Suspected violent criminals could be bailed next month if barristers don't agree pay deal today
SUSPECTED violent criminals could be released on bail by judges from the end of November if barristers do not accept a Government pay deal. A ballot of the Criminal Bar Association (CBA) over whether to accept the deal ends today, Sunday, October 9, with results expected to be announced on Monday. Barristers began pay strikes in April and last month pledged indefinite industrial action if new Justice Secretary Brandon Lewis (above) did not offer an acceptable deal. The ongoing strikes saw trials delayed until next year and had begun to affect the remand system for prisoners. They should only be held for six months before trial, however judges can extend this in extenuating circumstances. At the end of last month the High Court accepted an appeal by the Director of Public Prosecutions against decisions by judges at crown courts at Bristol and Manchester, who freed some remand prisoners on bail due to the industrial action after custody time limits expired. Yet, the High Court judges warned if the strikes continued after the last week in November, then crown court judges would be able to release remand prisoners on this ground. The impact of the strikes has been evident in court hearings for several weeks. last month defence barrister Michael Neofytou applied "with a professional heavy heart" at Wood Green Crown Court to break the fixture for a murder trial set to start the following week.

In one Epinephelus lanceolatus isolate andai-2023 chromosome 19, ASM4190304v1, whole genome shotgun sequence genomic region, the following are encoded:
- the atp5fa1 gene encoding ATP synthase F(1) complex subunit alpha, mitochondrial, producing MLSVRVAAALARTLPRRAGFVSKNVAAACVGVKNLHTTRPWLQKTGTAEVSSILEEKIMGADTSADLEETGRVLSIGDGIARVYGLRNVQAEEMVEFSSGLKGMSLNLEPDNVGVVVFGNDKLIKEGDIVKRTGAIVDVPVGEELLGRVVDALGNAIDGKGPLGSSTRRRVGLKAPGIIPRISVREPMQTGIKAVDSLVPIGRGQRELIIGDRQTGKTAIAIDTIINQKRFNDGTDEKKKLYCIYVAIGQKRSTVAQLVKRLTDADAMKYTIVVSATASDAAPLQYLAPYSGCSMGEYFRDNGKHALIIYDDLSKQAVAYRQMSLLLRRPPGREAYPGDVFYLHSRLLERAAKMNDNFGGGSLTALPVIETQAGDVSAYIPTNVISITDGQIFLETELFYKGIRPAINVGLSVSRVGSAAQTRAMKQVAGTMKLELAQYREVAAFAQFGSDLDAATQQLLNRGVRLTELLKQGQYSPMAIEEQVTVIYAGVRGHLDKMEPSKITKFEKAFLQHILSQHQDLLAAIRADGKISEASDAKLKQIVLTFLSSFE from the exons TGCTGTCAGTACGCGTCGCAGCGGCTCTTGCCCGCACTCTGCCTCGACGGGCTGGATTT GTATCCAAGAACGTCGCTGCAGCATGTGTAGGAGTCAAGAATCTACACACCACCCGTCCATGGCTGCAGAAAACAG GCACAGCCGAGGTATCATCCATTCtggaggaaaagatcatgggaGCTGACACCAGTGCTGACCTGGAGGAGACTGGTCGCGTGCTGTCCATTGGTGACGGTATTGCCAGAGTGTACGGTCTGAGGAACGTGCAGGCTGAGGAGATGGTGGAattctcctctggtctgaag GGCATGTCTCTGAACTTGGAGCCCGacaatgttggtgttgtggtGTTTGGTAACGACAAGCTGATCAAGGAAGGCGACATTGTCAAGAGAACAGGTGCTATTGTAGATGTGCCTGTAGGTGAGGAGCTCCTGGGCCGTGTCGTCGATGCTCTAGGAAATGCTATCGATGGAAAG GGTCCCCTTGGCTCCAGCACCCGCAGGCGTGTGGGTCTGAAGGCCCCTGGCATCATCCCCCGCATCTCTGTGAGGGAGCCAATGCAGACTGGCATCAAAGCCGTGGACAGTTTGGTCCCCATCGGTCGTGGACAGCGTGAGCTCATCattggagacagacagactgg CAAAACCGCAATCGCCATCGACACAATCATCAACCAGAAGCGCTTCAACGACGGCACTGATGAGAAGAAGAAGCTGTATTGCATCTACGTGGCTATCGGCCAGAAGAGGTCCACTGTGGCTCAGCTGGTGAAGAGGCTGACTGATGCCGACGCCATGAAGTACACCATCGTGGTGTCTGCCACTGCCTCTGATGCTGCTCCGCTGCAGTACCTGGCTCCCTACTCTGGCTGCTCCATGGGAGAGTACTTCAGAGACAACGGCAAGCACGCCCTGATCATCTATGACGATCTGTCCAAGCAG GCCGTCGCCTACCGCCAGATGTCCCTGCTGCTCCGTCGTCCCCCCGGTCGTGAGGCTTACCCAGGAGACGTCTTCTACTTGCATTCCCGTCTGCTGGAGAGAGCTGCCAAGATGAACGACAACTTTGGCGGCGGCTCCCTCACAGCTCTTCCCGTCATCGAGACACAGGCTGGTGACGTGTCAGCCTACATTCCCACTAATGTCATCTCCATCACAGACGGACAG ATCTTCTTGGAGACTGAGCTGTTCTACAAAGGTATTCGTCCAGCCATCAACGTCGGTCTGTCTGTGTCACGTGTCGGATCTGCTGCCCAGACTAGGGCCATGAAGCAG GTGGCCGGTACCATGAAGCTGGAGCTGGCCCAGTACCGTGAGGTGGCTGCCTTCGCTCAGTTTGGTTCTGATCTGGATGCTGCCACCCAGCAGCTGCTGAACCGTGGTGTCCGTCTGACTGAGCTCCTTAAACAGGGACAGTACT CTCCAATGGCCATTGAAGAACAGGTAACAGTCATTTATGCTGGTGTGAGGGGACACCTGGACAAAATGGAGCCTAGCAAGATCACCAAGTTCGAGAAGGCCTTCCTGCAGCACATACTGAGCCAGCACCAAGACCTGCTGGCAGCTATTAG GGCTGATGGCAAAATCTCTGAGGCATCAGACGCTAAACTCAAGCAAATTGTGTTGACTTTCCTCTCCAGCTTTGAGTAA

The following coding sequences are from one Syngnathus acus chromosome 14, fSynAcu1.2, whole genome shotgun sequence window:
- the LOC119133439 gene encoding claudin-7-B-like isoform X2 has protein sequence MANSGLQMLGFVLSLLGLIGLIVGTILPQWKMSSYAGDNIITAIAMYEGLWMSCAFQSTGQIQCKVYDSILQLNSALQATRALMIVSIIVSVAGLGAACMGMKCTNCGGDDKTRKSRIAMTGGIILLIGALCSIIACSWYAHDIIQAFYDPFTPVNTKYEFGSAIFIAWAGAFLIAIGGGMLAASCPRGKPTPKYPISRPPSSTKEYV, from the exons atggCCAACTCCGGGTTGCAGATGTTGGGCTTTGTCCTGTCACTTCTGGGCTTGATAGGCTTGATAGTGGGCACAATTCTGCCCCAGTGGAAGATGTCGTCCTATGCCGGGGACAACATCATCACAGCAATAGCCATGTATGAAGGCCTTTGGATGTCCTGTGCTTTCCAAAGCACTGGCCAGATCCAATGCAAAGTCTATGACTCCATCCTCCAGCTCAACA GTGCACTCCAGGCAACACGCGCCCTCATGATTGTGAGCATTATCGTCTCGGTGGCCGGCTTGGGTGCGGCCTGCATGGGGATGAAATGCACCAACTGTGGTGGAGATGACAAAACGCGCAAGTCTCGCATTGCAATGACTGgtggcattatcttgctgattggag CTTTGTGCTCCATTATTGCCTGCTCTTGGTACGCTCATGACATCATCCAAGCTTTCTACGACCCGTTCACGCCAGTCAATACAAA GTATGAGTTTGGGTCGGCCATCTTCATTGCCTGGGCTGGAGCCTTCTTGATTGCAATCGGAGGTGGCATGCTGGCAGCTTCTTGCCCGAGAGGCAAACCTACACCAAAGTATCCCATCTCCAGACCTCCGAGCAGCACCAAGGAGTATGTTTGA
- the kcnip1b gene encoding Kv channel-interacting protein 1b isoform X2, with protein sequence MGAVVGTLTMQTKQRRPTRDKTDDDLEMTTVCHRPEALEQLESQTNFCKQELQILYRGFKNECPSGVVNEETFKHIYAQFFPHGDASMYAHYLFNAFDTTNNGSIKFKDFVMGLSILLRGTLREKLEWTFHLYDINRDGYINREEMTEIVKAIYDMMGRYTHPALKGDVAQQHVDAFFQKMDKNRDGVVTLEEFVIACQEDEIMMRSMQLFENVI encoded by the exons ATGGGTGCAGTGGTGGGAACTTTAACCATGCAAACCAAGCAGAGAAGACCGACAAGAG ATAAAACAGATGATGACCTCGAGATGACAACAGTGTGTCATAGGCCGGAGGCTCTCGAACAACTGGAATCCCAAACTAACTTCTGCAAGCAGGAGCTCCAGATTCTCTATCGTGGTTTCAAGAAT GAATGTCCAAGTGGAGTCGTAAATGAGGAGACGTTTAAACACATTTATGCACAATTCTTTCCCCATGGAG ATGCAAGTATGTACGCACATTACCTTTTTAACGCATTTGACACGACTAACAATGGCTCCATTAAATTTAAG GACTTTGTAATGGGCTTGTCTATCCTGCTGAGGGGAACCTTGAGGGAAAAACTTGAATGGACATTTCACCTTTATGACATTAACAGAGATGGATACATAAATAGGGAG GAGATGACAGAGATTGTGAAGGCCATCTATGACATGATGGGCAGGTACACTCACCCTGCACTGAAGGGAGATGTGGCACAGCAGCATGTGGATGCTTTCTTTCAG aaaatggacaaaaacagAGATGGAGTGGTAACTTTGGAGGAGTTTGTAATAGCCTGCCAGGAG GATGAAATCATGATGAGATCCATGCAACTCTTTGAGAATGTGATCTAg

It was after the defence was unable to find a KC that would accept the case due to the industrial action.
He said it meant the trial would be adjourned until February 2023, with a defendant with no previous convictions, cautions or warnings staying remanded in custody until then and the family of the deceased having to wait longer for a conclusion. The judge agreed to the adjournment. On Thursday three men appeared at Birmingham Crown Court for sentence for firearms offences. Julian Lynch prosecuting said: "No defence counsel attends for any of the defendants as a result of the ongoing Bar action." Judge John Butterfield KC adjourned sentence to next Tuesday, October 11, after the vote, adding: "I hope for everyone's sake it can go ahead, but can't promise it and am not even optimistic." Mark Fenhalls KC, Chair of the Bar Council, said: “We welcome the fact that the CBA leadership has felt able to recommend the proposal from the Ministry of Justice in the ballot of its members. The grave concerns of barristers at the criminal Bar - and their personal sacrifices - appear to have been heard by those at the highest level. It will be for individual barristers to decide which way to vote." The £54 million deal includes a planned 15 percent fee increase for criminal barristers for the majority of crown court cases.
Stephanie Boyce, President of the Law Society, said: "We had an urgent meeting with minister Gareth Johnson last week and presented our arguments strongly.
“It is positive that as a former criminal defence practitioner, the minister understands the problems in our criminal justice system.
“However, rather than anything substantial, all that is currently being offered to solicitors by the government is more promises of jam tomorrow. We will continue to push for a fair deal for solicitors for the crucially important work they carry out.
“Lord Bellamy KC made clear in his report and his evidence to the Justice Select Committee that the 15 per cent increase for solicitors is not a starting bid but is the minimum necessary. We agree.
“Unless the UK government announces promptly that the overall package for solicitors will be increased to an absolute minimum of 15 per cent, they will have made clear that they are not interested in the evidence and are not serious about ensuring the economic viability of criminal practice.
“In that situation, we will advise members that there is no viable future for criminal legal aid.
“We will insist on further urgent discussions.”
Mr Lewis said: "These are generous proposals, and I would strongly urge all members of the CBA to consider carefully, end their strike and work with me to deliver better outcomes for victims of crime."